On March 30 the John S. and James L. Knight Foundation (KF) announced the award of nearly $1 million to support five innovative library projects. The Charlotte Mecklenburg Library (CML), NC; Massachusetts Institute of Technology (MIT), Cambridge, MA; Peer 2 Peer University, Chicago; Richland Library, Columbia, SC; and Southwest Harbor Public Library, ME, each received between $35,000 and $250,000 to help realize a range of creative concepts addressing the digital information needs of their communities. Simultaneously, KF released a report, “Developing Clarity: Innovating in Library Systems,” examining opportunities and challenges within the lifecycle of library innovation.
Fees and fines have traditionally been a fact of life for public libraries in America, even though a nonnegligible proportion of librarians and patrons have long considered fines at best an unpleasant hassle and at worst a serious barrier to access to resources for those unable to pay them. As many libraries continue to assess and overhaul their fine and fee structures, sponsored by Comprise Technologies, LJ surveyed a random selection of public librarians in January 2017 to learn about their libraries’ approaches to fines and fees. LJ received 454 responses.
President Donald Trump released his preliminary budget proposal for FY18 on March 16, revealing severe cuts across domestic government spending—which would include eliminating support for the Institute of Museum and Library Services (IMLS), National Endowment for the Humanities (NEH), the National Endowment for the Arts (NEA), and the Corporation for Public Broadcasting, which supports public television and radio, including PBS and NPR.
The Innovation in Libraries chapter of The Awesome Foundation is currently accepting grant applications, with an April 15 deadline. Formed in 2009, The Awesome Foundation “is a global community advancing the interest of awesome in the universe, $1,000 at a time.” Autonomous chapters operate on a local level by raising funds from community trustees that are then given as microloans to projects in the arts, technology, community development, or other sectors, deemed “awesome” according to that chapter’s own guidelines.
The 11-branch Douglas County Library System (DCLS), OR, is facing closure later this spring after a ballot measure to create an independent tax district was defeated in the November 2016 election. Money provided by the tax district would have generated about $4 million a year; enough to meet the library’s funding needs. Since its rejection, DCLS is actively searching for alternatives to closure.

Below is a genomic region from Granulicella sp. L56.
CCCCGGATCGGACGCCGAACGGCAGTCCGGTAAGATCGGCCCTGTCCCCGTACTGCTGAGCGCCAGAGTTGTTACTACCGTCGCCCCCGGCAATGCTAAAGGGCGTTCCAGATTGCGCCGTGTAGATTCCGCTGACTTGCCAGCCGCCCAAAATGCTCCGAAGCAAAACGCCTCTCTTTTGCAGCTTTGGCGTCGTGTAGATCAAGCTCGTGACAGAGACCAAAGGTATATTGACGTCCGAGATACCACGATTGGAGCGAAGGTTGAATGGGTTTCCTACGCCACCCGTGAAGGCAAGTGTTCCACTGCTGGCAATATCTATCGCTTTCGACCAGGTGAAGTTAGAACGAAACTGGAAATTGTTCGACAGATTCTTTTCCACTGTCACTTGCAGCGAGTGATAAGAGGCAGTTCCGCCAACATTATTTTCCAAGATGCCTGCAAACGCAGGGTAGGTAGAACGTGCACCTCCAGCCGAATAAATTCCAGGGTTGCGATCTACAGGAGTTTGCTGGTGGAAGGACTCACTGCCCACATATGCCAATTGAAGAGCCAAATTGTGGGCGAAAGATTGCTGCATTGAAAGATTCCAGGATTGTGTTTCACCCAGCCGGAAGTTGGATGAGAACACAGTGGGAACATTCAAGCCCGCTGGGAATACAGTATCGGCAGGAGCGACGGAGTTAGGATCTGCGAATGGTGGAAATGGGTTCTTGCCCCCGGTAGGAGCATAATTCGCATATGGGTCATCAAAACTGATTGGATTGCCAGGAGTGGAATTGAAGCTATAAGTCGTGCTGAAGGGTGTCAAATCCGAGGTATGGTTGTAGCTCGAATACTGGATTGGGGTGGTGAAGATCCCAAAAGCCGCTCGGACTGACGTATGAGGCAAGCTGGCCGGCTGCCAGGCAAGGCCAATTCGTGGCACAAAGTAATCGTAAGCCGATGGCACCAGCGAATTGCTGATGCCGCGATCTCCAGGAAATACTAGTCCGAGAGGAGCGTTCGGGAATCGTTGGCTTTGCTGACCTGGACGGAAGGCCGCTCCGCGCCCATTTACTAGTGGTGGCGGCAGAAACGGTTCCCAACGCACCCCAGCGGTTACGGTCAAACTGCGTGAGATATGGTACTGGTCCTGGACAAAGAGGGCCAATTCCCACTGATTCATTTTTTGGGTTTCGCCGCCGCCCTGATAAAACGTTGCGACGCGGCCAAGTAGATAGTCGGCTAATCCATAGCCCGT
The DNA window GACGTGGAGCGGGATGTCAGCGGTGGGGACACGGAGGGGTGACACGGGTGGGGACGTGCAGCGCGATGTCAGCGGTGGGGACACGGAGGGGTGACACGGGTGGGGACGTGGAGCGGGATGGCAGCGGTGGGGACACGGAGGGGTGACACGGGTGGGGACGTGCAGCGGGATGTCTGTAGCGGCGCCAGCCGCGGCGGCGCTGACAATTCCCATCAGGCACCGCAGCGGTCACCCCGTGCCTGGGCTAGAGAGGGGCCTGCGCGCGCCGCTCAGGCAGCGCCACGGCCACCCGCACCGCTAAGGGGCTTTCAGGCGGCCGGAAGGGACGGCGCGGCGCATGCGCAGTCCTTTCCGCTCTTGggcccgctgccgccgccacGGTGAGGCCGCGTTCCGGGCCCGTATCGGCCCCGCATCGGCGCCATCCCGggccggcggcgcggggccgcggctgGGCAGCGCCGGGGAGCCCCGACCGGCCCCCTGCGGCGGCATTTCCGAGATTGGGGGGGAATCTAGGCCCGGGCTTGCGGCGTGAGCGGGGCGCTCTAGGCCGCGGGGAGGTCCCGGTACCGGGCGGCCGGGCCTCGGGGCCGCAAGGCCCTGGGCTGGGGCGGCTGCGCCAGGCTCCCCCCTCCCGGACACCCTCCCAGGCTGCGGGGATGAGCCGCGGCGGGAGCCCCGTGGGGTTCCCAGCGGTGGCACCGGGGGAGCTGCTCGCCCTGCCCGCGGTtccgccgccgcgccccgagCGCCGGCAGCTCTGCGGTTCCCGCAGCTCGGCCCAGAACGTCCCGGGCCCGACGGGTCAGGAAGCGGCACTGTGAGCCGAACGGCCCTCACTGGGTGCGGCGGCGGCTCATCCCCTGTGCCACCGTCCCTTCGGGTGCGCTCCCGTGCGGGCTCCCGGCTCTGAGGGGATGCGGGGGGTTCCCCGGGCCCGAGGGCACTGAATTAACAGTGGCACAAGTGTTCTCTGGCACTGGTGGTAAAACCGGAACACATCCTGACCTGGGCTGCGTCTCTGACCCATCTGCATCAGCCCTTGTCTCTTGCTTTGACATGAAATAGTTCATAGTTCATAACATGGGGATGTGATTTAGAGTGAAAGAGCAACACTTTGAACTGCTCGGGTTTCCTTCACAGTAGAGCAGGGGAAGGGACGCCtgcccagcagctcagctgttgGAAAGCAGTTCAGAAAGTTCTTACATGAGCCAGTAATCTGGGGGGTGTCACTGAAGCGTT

If there’s anything the 2016 presidential election cycle taught us, it’s be prepared. We can never underestimate the groundswell of support for an issue, institution, or person who may not support what a library provides to its community; the reliance on fake news rather than on facts (and how easy it is to have it go viral); or the power of emotion over reason.
On April 1, the people of Oregon’s Douglas County will see ten of their 11 libraries close. The last, the main, will soon follow. This decision by the county Board of Commissioners, announced January 9, is a sad outcome to a long battle to keep the system open. For those who live there, it will mean a devastating loss of a key cultural hub along with the access to information, expertise, technology, stories, voices from around the world, a book-rich environment, and all the skill development, inspiration, and aspiration these resources offer. It’s a loss the community at large should not take lightly.
The financial news for libraries in 2016 was for the most part positive—overall, budgets are up modestly—but many, still rebounding from the recession and working to keep pace with needed capital improvements and technology requirements, still feel that they’re just getting by. Libraries, particularly smaller systems, continue to meet the challenge of working with what funds are available. But unexpected or one-time expenses for a library of any size can still result in tightened purse strings. Also, the rising costs of benefits for employees, as well as the uncertainties of the health-care marketplace, are an increasingly common concern.